Vitalsigns

Practice vital signs

June 11, 2014
How healthy is your practice? Is it growing and thriving, or is it on life support? There are practice vital signs that will help you determine the financial health of your business ...

By Michael Kesner, DDS

How healthy is your practice? Is it growing and thriving, or is it on life support? There are practice vital signs that will help you determine the financial health of your business, just like there are vital signs to determine health of your body.

The closer your practice is to the ideal vital signs, the stronger it will be, the faster it will grow, the more revenue it will generate, and the more it will sell for one day. Knowing how to correct unhealthy vital signs is the key to your financial success.

Here are some vital statistics that will determine how well you are practicing the business of dentistry:

  1. $25,000 per month, per team member – If you have four people on staff, then you should be producing $100,000 per month. If you have six staff, then you should be producing approximately $150,000 per month.
  2. $25,000-$30,000 per month, per treatment room – If you have five total treatment rooms (doctor and hygiene), then you should be producing about $150,000 per month.
  3. 70-plus new patients per month per doctor – Most dentists see 12 to 20 new patients per month. So 70 new patients per month may seem impossible to some. It's not. This is a healthy number of new patients.
  4. 70-80% case acceptance rate – The average case acceptance rate for dentists is 23%. This means that seven to eight out of 10 new patients do not follow through and do the dental treatment they need. You can change this when you and your team understand the psychology behind why patients say either "yes," or " I'll check my schedule and call you back."
  5. 25%-plus of daily production in same-day dentistry – Many dentists struggle with doing same-day dentistry because they do not have the capacity in facility, staff, and/or efficiency. Doing the dentistry today is more profitable than scheduled dentistry, and patients love it. You also do not have cancellation or no-show problems if the treatment is done today.
  6. Case average of $2,500-plus – Case average is the total revenue produced divided by the total number of new patients. Case averages that are too low are an indication of not presenting treatment in a way that helps patients want the treatment they need.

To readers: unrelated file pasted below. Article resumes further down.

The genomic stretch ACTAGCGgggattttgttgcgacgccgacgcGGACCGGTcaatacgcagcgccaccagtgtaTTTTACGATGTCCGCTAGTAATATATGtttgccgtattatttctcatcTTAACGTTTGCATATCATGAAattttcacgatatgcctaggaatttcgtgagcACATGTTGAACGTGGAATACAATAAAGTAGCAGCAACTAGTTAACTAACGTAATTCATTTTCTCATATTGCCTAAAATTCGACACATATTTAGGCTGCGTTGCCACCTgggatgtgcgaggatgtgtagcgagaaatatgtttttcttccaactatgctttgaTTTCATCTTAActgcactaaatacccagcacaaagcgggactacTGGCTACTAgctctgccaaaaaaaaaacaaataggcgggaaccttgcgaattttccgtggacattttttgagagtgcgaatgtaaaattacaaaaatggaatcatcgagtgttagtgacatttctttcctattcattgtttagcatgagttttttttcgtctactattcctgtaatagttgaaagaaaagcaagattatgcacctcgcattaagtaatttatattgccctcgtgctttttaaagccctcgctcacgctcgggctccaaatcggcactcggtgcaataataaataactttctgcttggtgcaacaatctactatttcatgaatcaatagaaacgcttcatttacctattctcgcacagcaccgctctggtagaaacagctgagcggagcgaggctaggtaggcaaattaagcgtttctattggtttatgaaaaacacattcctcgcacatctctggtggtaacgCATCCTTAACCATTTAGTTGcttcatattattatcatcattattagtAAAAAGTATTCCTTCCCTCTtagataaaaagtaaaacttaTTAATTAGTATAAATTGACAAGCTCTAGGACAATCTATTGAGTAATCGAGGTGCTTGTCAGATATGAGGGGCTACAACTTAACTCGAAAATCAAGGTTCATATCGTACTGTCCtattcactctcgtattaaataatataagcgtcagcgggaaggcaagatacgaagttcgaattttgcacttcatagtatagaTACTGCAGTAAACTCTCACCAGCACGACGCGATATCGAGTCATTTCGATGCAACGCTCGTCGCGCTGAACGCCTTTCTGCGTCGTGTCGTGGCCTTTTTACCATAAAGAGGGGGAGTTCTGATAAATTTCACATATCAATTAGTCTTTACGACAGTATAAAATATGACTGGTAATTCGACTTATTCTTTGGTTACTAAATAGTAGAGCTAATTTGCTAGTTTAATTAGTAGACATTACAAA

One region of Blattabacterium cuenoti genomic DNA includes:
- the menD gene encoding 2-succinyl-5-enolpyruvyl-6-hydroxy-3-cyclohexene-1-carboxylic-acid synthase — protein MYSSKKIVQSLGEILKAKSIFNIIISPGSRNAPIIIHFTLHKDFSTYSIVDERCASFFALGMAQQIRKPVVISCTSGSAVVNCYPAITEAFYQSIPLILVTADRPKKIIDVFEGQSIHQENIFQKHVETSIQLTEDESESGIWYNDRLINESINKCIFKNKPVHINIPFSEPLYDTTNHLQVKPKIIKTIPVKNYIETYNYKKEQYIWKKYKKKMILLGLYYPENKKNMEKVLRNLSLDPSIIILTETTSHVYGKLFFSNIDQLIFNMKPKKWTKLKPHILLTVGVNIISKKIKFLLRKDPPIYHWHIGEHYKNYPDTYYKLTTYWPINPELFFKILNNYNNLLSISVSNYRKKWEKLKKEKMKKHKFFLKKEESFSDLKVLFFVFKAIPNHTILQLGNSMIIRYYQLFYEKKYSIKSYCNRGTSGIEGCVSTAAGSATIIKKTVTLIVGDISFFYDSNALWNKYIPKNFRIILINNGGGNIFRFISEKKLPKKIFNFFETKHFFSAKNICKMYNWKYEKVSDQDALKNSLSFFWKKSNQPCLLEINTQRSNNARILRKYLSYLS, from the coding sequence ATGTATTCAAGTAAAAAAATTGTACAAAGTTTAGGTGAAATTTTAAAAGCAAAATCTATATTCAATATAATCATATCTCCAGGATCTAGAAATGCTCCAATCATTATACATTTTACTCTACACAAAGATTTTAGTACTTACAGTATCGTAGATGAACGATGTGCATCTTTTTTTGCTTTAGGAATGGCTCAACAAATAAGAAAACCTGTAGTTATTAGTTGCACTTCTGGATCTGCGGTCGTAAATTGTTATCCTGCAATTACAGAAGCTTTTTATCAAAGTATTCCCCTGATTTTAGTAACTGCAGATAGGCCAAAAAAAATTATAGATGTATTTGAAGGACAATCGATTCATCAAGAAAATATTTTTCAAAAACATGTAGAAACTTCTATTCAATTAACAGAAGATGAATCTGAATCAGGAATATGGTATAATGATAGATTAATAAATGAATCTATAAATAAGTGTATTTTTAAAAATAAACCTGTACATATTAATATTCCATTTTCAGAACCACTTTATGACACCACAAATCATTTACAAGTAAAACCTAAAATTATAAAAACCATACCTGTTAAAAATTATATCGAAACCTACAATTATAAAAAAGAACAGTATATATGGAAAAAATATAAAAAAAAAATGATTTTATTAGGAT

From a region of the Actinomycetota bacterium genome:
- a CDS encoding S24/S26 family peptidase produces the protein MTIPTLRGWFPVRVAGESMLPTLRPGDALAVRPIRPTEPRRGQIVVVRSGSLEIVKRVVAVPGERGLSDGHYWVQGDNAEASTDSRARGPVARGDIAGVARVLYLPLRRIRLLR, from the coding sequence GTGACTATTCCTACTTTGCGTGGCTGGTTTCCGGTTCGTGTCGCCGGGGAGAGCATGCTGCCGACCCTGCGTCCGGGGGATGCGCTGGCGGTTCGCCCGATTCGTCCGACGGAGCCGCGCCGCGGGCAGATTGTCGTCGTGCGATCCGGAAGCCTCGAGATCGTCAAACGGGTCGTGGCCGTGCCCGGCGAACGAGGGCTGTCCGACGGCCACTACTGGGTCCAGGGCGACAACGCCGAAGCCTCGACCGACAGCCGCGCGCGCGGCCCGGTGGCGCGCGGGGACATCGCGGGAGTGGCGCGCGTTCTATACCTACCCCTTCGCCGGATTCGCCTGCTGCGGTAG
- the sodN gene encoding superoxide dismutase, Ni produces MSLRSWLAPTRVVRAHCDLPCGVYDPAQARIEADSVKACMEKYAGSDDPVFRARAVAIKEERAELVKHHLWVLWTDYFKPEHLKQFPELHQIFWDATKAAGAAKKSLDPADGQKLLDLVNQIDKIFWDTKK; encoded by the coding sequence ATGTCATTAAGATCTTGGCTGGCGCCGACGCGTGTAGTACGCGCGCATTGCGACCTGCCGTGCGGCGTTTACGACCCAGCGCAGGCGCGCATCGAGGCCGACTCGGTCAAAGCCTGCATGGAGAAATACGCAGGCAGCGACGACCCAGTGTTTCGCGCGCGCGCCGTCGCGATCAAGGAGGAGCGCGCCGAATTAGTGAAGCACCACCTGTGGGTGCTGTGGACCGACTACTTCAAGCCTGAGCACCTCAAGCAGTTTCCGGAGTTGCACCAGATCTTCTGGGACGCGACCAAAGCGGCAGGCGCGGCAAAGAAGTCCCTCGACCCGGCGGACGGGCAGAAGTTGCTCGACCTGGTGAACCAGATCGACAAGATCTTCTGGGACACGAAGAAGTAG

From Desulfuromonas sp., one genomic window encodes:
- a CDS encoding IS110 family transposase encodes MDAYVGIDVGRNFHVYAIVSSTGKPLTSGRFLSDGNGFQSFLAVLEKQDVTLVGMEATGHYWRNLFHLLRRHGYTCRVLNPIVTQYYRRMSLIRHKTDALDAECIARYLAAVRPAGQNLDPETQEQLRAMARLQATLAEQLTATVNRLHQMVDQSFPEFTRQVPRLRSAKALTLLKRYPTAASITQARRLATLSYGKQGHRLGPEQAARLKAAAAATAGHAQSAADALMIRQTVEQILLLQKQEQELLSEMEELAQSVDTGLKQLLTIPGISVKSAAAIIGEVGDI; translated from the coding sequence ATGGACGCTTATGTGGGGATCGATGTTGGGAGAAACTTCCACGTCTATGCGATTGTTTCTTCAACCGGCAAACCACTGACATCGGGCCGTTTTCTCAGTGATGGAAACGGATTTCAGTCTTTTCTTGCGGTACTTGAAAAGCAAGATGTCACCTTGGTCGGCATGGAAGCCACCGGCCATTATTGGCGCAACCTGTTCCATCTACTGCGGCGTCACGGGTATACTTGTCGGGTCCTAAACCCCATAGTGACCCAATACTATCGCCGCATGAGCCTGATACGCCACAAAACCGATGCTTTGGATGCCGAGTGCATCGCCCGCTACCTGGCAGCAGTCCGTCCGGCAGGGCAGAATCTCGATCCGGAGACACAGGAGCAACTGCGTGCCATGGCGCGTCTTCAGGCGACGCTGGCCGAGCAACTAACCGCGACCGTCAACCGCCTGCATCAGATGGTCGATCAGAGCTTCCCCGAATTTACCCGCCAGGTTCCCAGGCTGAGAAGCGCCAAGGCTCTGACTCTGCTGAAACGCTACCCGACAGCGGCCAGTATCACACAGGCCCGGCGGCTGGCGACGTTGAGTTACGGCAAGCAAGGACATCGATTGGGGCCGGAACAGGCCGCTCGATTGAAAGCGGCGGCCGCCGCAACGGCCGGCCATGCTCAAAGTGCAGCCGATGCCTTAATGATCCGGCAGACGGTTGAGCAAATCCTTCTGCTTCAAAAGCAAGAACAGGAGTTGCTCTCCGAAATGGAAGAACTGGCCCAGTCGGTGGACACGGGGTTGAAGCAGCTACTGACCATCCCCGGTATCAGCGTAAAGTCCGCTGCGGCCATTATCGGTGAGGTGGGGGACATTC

7. Less than 75% of one month's production in A/R – Most of your accounts receivable should be in insurance claims. High A/R is an indication of poor financial arrangements, and/or poor collection systems, and/or the practice is acting like a bank.
  8. 100% collections – You should collect all that you produce.
  9. 25-35% of total revenue in hygiene – Your hygiene department should be profitable. It should not be a loss leader. This is done with a good recall system, commissioned hygiene, assisted hygiene, and a good soft-tissue program.
  10. Hygiene schedule NOT full two weeks out – You should have holes in your hygiene schedule two weeks out. If you are booked solid two-plus weeks out, then you have a capacity blockage that is costing you new patients. People will usually go to another dental office rather than wait for more than two weeks to get their teeth cleaned.
  11. Understand marketing – You need a 4:1 gross return on marketing costs in the first month. You also need at least a 75% phone call to new-patient appointment conversion ratio. Remember that marketing only gets the phone to ring. The caller does not become a new patient unless the person answering the phone converts that call into an appointment.

Take control of your business and your financial future by learning to master the business of dentistry. This is crucial to your financial future.

This will probably be the hardest thing you have ever done, should you decide to transform your practice. If it were easy, then everyone would be doing it.

Also, if you could do this by yourself, then you already would have! Get help from an expert.

You will need someone who has actually done this and built a financially successful dental practice. In other words … someone who has "been there and done that."

Yes, it is expensive to hire someone with this experience and knowledge. But it is far more costly to do nothing and stay the same.

Dr. Mike Kesner's practice ranks on the Inc. 5000 list as one of the fastest growing companies in America. He is author of the book, Multi-Million Dollar Dental Practice, and the CEO of Quantum Leap Success in Dentistry. They teach more production, higher profits, and less stress. Contact him at [email protected].
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